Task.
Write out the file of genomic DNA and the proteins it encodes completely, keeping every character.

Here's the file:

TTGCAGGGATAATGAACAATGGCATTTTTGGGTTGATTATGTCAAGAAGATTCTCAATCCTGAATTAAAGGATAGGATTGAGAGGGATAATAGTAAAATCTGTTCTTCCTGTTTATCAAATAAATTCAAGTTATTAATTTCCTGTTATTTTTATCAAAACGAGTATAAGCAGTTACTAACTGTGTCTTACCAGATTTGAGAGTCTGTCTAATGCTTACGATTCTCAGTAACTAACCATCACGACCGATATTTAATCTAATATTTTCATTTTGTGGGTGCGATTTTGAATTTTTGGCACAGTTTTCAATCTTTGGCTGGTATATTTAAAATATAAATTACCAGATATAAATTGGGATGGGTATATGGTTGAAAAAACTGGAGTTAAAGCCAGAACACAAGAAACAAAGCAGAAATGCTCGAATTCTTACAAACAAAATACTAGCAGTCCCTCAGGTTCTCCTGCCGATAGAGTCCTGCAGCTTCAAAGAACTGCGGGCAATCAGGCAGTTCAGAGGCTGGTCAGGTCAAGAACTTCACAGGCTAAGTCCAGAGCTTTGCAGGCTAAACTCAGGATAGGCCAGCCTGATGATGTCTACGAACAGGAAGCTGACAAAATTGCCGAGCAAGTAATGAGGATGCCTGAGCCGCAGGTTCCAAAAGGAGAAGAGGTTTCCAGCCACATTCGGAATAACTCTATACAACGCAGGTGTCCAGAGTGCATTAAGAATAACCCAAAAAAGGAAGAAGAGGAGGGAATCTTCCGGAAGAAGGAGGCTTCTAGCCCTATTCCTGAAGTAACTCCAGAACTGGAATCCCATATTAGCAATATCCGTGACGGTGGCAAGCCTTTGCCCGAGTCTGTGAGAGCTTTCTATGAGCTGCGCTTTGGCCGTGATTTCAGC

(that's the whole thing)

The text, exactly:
TTGCAGGGATAATGAACAATGGCATTTTTGGGTTGATTATGTCAAGAAGATTCTCAATCCTGAATTAAAGGATAGGATTGAGAGGGATAATAGTAAAATCTGTTCTTCCTGTTTATCAAATAAATTCAAGTTATTAATTTCCTGTTATTTTTATCAAAACGAGTATAAGCAGTTACTAACTGTGTCTTACCAGATTTGAGAGTCTGTCTAATGCTTACGATTCTCAGTAACTAACCATCACGACCGATATTTAATCTAATATTTTCATTTTGTGGGTGCGATTTTGAATTTTTGGCACAGTTTTCAATCTTTGGCTGGTATATTTAAAATATAAATTACCAGATATAAATTGGGATGGGTATATGGTTGAAAAAACTGGAGTTAAAGCCAGAACACAAGAAACAAAGCAGAAATGCTCGAATTCTTACAAACAAAATACTAGCAGTCCCTCAGGTTCTCCTGCCGATAGAGTCCTGCAGCTTCAAAGAACTGCGGGCAATCAGGCAGTTCAGAGGCTGGTCAGGTCAAGAACTTCACAGGCTAAGTCCAGAGCTTTGCAGGCTAAACTCAGGATAGGCCAGCCTGATGATGTCTACGAACAGGAAGCTGACAAAATTGCCGAGCAAGTAATGAGGATGCCTGAGCCGCAGGTTCCAAAAGGAGAAGAGGTTTCCAGCCACATTCGGAATAACTCTATACAACGCAGGTGTCCAGAGTGCATTAAGAATAACCCAAAAAAGGAAGAAGAGGAGGGAATCTTCCGGAAGAAGGAGGCTTCTAGCCCTATTCCTGAAGTAACTCCAGAACTGGAATCCCATATTAGCAATATCCGTGACGGTGGCAAGCCTTTGCCCGAGTCTGTGAGAGCTTTCTATGAGCTGCGCTTTGGCCGTGATTTCAGC